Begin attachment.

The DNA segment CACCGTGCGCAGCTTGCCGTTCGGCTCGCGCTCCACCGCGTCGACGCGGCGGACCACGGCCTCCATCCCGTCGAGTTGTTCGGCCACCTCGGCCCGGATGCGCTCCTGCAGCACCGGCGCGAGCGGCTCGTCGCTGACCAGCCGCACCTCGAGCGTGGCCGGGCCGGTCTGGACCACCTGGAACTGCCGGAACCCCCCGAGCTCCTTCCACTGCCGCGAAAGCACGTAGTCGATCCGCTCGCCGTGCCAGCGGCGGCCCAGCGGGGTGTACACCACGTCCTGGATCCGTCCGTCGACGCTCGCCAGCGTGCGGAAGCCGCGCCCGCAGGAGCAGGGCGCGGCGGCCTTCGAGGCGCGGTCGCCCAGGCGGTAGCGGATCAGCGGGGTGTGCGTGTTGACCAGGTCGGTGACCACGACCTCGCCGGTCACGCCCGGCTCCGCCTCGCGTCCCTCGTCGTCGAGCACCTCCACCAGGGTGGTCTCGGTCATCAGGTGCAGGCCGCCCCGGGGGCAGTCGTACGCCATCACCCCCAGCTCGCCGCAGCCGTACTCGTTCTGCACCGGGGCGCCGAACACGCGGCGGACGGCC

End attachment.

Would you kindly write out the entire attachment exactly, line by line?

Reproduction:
The DNA segment CACCGTGCGCAGCTTGCCGTTCGGCTCGCGCTCCACCGCGTCGACGCGGCGGACCACGGCCTCCATCCCGTCGAGTTGTTCGGCCACCTCGGCCCGGATGCGCTCCTGCAGCACCGGCGCGAGCGGCTCGTCGCTGACCAGCCGCACCTCGAGCGTGGCCGGGCCGGTCTGGACCACCTGGAACTGCCGGAACCCCCCGAGCTCCTTCCACTGCCGCGAAAGCACGTAGTCGATCCGCTCGCCGTGCCAGCGGCGGCCCAGCGGGGTGTACACCACGTCCTGGATCCGTCCGTCGACGCTCGCCAGCGTGCGGAAGCCGCGCCCGCAGGAGCAGGGCGCGGCGGCCTTCGAGGCGCGGTCGCCCAGGCGGTAGCGGATCAGCGGGGTGTGCGTGTTGACCAGGTCGGTGACCACGACCTCGCCGGTCACGCCCGGCTCCGCCTCGCGTCCCTCGTCGTCGAGCACCTCCACCAGGGTGGTCTCGGTCATCAGGTGCAGGCCGCCCCGGGGGCAGTCGTACGCCATCACCCCCAGCTCGCCGCAGCCGTACTCGTTCTGCACCGGGGCGCCGAACACGCGGCGGACGGCC